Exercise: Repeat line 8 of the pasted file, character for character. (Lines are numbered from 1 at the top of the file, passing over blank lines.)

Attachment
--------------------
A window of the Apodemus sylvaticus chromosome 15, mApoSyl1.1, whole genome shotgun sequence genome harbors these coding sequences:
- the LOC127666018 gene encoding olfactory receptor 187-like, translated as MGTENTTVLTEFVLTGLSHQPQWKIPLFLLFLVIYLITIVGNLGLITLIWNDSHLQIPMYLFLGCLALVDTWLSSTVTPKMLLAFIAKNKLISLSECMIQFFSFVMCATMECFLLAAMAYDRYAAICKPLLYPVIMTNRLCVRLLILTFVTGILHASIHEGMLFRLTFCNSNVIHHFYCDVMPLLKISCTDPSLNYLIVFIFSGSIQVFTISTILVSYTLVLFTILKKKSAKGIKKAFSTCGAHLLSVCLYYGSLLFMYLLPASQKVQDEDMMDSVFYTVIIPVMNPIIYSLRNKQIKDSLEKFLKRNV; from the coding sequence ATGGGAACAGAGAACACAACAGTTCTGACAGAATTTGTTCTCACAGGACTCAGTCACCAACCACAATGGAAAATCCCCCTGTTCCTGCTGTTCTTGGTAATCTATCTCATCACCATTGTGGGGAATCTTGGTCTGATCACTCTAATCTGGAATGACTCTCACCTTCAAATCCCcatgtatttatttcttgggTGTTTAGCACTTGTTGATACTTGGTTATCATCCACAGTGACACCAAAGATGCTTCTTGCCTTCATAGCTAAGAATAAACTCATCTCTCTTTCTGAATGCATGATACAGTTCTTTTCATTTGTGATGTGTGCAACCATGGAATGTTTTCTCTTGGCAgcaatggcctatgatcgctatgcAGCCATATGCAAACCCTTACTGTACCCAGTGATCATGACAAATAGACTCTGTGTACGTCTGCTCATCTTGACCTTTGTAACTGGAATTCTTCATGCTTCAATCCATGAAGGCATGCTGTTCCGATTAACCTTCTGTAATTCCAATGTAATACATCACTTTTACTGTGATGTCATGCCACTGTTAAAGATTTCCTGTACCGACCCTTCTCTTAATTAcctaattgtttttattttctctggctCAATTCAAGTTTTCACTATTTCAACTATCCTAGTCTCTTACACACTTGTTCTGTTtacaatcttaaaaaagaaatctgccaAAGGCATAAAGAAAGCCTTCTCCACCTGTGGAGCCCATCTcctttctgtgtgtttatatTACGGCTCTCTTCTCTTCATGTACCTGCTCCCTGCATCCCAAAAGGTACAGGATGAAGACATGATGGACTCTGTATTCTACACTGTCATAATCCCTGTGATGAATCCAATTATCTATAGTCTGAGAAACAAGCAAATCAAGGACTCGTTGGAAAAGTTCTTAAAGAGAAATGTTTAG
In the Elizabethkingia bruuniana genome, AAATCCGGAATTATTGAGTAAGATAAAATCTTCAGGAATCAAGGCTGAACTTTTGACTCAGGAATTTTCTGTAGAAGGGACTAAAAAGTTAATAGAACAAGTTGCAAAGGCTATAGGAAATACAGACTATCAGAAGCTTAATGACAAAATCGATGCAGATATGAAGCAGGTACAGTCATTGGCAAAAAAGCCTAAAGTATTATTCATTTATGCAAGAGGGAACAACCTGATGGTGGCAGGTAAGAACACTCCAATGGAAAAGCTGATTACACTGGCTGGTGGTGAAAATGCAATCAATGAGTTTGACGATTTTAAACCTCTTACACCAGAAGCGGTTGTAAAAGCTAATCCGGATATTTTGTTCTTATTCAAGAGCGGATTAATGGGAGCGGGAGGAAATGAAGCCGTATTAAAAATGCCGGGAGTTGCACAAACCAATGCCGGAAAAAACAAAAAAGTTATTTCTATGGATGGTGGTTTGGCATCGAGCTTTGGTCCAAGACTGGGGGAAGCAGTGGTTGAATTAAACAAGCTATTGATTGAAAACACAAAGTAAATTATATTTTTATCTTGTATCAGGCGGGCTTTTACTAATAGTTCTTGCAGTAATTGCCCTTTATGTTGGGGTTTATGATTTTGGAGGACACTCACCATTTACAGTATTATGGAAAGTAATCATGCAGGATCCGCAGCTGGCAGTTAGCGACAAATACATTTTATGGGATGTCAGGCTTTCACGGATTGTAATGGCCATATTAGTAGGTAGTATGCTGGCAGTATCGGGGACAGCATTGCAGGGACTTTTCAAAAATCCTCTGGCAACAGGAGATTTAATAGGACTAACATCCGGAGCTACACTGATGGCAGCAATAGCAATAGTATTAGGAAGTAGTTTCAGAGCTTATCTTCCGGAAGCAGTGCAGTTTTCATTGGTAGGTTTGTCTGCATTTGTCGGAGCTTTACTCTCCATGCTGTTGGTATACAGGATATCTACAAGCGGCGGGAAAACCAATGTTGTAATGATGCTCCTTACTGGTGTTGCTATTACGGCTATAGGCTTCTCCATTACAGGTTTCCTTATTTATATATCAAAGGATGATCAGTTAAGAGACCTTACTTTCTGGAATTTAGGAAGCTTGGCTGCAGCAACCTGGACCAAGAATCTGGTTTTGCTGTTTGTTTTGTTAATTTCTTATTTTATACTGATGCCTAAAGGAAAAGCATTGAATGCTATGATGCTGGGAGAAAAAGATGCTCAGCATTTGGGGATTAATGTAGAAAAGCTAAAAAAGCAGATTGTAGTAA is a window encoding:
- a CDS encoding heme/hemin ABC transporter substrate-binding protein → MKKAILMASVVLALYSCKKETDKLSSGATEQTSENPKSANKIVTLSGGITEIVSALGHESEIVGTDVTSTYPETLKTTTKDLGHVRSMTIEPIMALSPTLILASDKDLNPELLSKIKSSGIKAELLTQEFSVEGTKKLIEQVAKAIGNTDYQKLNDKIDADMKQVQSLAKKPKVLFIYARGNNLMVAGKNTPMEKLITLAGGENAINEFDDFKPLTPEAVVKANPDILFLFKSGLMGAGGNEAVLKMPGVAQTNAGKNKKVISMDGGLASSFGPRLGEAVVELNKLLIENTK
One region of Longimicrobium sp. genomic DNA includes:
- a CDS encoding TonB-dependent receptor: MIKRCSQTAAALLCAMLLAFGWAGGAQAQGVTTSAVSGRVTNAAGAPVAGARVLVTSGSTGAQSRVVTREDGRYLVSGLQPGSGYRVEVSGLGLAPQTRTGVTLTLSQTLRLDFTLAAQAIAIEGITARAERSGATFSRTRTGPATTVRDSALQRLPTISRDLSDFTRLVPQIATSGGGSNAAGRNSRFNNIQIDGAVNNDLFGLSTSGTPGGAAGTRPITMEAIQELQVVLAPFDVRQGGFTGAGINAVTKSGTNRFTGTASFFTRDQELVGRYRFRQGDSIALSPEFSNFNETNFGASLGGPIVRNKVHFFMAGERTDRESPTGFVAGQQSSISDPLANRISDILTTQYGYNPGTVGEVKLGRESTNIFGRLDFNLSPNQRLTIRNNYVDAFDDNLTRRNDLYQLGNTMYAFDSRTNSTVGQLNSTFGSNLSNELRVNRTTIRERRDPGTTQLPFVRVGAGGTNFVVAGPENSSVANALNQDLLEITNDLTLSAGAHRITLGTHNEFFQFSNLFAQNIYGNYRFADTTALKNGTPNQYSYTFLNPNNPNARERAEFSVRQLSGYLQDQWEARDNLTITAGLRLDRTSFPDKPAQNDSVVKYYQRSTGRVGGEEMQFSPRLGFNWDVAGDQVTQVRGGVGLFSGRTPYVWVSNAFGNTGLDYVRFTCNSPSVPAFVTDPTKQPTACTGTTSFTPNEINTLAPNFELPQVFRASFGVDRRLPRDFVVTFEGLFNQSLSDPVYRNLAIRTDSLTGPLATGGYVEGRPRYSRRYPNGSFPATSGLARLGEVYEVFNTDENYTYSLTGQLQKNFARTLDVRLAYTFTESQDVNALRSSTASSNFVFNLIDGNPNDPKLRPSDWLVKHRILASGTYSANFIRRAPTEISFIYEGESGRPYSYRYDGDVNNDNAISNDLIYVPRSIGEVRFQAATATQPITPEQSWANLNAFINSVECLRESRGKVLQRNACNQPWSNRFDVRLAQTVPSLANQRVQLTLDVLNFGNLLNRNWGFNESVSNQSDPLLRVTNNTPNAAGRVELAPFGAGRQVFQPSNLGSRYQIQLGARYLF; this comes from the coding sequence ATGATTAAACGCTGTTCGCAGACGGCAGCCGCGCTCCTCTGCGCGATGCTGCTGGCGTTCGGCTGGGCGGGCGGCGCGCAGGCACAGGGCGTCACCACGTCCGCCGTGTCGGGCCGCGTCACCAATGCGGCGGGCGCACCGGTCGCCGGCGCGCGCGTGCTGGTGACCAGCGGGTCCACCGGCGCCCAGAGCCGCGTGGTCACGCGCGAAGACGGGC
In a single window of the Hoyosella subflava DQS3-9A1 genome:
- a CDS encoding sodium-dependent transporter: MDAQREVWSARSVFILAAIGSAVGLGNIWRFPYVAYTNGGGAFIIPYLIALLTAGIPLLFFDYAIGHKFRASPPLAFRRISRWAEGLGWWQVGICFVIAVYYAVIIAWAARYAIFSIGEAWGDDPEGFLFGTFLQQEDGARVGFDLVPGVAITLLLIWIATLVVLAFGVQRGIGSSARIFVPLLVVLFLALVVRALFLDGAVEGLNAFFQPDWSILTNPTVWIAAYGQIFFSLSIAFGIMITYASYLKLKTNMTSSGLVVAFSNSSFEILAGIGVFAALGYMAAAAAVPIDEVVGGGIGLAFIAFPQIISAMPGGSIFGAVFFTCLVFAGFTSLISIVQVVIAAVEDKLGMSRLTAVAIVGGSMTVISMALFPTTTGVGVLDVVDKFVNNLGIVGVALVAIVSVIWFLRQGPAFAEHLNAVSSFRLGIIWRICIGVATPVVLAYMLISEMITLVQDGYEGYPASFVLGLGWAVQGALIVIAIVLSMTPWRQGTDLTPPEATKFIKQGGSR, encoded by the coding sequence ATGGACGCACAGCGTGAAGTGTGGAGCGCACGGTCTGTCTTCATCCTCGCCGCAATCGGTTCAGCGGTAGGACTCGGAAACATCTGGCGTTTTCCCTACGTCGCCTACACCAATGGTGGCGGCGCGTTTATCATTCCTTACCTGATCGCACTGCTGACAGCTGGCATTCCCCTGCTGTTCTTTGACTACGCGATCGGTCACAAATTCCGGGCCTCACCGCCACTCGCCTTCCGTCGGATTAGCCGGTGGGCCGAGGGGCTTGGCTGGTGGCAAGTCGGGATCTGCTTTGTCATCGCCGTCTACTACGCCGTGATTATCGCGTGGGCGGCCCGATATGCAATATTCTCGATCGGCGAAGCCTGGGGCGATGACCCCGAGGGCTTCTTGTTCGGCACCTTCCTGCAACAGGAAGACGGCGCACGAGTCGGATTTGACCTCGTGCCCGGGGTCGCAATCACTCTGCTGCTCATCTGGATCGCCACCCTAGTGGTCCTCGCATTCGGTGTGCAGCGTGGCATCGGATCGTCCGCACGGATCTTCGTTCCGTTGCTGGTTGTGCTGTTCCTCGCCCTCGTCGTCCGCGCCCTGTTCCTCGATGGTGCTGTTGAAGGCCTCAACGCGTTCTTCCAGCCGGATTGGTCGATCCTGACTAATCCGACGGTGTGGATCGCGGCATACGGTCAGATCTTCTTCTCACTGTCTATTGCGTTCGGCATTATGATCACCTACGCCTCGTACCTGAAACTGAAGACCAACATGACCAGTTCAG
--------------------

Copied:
- a CDS encoding sodium-dependent transporter: MDAQREVWSARSVFILAAIGSAVGLGNIWRFPYVAYTNGGGAFIIPYLIALLTAGIPLLFFDYAIGHKFRASPPLAFRRISRWAEGLGWWQVGICFVIAVYYAVIIAWAARYAIFSIGEAWGDDPEGFLFGTFLQQEDGARVGFDLVPGVAITLLLIWIATLVVLAFGVQRGIGSSARIFVPLLVVLFLALVVRALFLDGAVEGLNAFFQPDWSILTNPTVWIAAYGQIFFSLSIAFGIMITYASYLKLKTNMTSSGLVVAFSNSSFEILAGIGVFAALGYMAAAAAVPIDEVVGGGIGLAFIAFPQIISAMPGGSIFGAVFFTCLVFAGFTSLISIVQVVIAAVEDKLGMSRLTAVAIVGGSMTVISMALFPTTTGVGVLDVVDKFVNNLGIVGVALVAIVSVIWFLRQGPAFAEHLNAVSSFRLGIIWRICIGVATPVVLAYMLISEMITLVQDGYEGYPASFVLGLGWAVQGALIVIAIVLSMTPWRQGTDLTPPEATKFIKQGGSR, encoded by the coding sequence ATGGACGCACAGCGTGAAGTGTGGAGCGCACGGTCTGTCTTCATCCTCGCCGCAATCGGTTCAGCGGTAGGACTCGGAAACATCTGGCGTTTTCCCTACGTCGCCTACACCAATGGTGGCGGCGCGTTTATCATTCCTTACCTGATCGCACTGCTGACAGCTGGCATTCCCCTGCTGTTCTTTGACTACGCGATCGGTCACAAATTCCGGGCCTCACCGCCACTCGCCTTCCGTCGGATTAGCCGGTGGGCCGAGGGGCTTGGCTGGTGGCAAGTCGGGATCTGCTTTGTCATCGCCGTCTACTACGCCGTGATTATCGCGTGGGCGGCCCGATATGCAATATTCTCGATCGGCGAAGCCTGGGGCGATGACCCCGAGGGCTTCTTGTTCGGCACCTTCCTGCAACAGGAAGACGGCGCACGAGTCGGATTTGACCTCGTGCCCGGGGTCGCAATCACTCTGCTGCTCATCTGGATCGCCACCCTAGTGGTCCTCGCATTCGGTGTGCAGCGTGGCATCGGATCGTCCGCACGGATCTTCGTTCCGTTGCTGGTTGTGCTGTTCCTCGCCCTCGTCGTCCGCGCCCTGTTCCTCGATGGTGCTGTTGAAGGCCTCAACGCGTTCTTCCAGCCGGATTGGTCGATCCTGACTAATCCGACGGTGTGGATCGCGGCATACGGTCAGATCTTCTTCTCACTGTCTATTGCGTTCGGCATTATGATCACCTACGCCTCGTACCTGAAACTGAAGACCAACATGACCAGTTCAG